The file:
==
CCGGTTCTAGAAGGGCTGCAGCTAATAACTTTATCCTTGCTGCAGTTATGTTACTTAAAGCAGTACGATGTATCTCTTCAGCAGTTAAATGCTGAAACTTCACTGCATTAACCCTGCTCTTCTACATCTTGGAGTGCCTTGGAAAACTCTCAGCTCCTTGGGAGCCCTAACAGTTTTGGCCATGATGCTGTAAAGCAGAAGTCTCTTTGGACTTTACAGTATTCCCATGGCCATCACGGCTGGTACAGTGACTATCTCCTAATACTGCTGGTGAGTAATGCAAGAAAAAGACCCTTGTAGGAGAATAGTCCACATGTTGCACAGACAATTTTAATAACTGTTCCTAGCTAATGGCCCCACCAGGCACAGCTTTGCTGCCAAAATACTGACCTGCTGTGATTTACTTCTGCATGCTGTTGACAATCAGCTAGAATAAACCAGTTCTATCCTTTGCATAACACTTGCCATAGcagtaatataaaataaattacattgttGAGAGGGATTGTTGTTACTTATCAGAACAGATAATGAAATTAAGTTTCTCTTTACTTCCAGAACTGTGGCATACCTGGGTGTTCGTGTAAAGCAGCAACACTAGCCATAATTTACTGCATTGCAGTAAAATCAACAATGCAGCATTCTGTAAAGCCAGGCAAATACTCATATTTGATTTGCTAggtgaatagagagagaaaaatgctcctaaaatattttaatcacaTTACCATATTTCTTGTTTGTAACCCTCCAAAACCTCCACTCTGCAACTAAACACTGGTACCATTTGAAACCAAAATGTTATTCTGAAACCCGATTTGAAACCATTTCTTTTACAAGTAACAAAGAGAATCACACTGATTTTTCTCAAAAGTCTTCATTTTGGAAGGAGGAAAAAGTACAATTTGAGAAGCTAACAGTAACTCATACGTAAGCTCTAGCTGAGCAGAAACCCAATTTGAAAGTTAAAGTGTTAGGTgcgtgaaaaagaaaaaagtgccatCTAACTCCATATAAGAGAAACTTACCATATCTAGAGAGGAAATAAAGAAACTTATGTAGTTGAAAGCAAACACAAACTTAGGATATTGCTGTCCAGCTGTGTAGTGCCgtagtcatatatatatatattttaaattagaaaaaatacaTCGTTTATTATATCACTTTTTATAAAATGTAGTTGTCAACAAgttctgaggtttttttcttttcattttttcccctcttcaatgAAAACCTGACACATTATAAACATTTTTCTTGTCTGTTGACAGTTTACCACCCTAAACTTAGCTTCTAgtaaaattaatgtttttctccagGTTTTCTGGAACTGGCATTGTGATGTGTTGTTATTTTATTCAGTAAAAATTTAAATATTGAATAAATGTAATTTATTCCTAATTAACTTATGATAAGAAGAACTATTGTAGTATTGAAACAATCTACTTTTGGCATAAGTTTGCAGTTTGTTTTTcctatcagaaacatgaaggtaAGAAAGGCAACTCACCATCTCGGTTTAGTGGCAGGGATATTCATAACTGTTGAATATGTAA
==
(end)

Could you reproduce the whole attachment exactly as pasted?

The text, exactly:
CCGGTTCTAGAAGGGCTGCAGCTAATAACTTTATCCTTGCTGCAGTTATGTTACTTAAAGCAGTACGATGTATCTCTTCAGCAGTTAAATGCTGAAACTTCACTGCATTAACCCTGCTCTTCTACATCTTGGAGTGCCTTGGAAAACTCTCAGCTCCTTGGGAGCCCTAACAGTTTTGGCCATGATGCTGTAAAGCAGAAGTCTCTTTGGACTTTACAGTATTCCCATGGCCATCACGGCTGGTACAGTGACTATCTCCTAATACTGCTGGTGAGTAATGCAAGAAAAAGACCCTTGTAGGAGAATAGTCCACATGTTGCACAGACAATTTTAATAACTGTTCCTAGCTAATGGCCCCACCAGGCACAGCTTTGCTGCCAAAATACTGACCTGCTGTGATTTACTTCTGCATGCTGTTGACAATCAGCTAGAATAAACCAGTTCTATCCTTTGCATAACACTTGCCATAGcagtaatataaaataaattacattgttGAGAGGGATTGTTGTTACTTATCAGAACAGATAATGAAATTAAGTTTCTCTTTACTTCCAGAACTGTGGCATACCTGGGTGTTCGTGTAAAGCAGCAACACTAGCCATAATTTACTGCATTGCAGTAAAATCAACAATGCAGCATTCTGTAAAGCCAGGCAAATACTCATATTTGATTTGCTAggtgaatagagagagaaaaatgctcctaaaatattttaatcacaTTACCATATTTCTTGTTTGTAACCCTCCAAAACCTCCACTCTGCAACTAAACACTGGTACCATTTGAAACCAAAATGTTATTCTGAAACCCGATTTGAAACCATTTCTTTTACAAGTAACAAAGAGAATCACACTGATTTTTCTCAAAAGTCTTCATTTTGGAAGGAGGAAAAAGTACAATTTGAGAAGCTAACAGTAACTCATACGTAAGCTCTAGCTGAGCAGAAACCCAATTTGAAAGTTAAAGTGTTAGGTgcgtgaaaaagaaaaaagtgccatCTAACTCCATATAAGAGAAACTTACCATATCTAGAGAGGAAATAAAGAAACTTATGTAGTTGAAAGCAAACACAAACTTAGGATATTGCTGTCCAGCTGTGTAGTGCCgtagtcatatatatatatattttaaattagaaaaaatacaTCGTTTATTATATCACTTTTTATAAAATGTAGTTGTCAACAAgttctgaggtttttttcttttcattttttcccctcttcaatgAAAACCTGACACATTATAAACATTTTTCTTGTCTGTTGACAGTTTACCACCCTAAACTTAGCTTCTAgtaaaattaatgtttttctccagGTTTTCTGGAACTGGCATTGTGATGTGTTGTTATTTTATTCAGTAAAAATTTAAATATTGAATAAATGTAATTTATTCCTAATTAACTTATGATAAGAAGAACTATTGTAGTATTGAAACAATCTACTTTTGGCATAAGTTTGCAGTTTGTTTTTcctatcagaaacatgaaggtaAGAAAGGCAACTCACCATCTCGGTTTAGTGGCAGGGATATTCATAACTGTTGAATATGTAA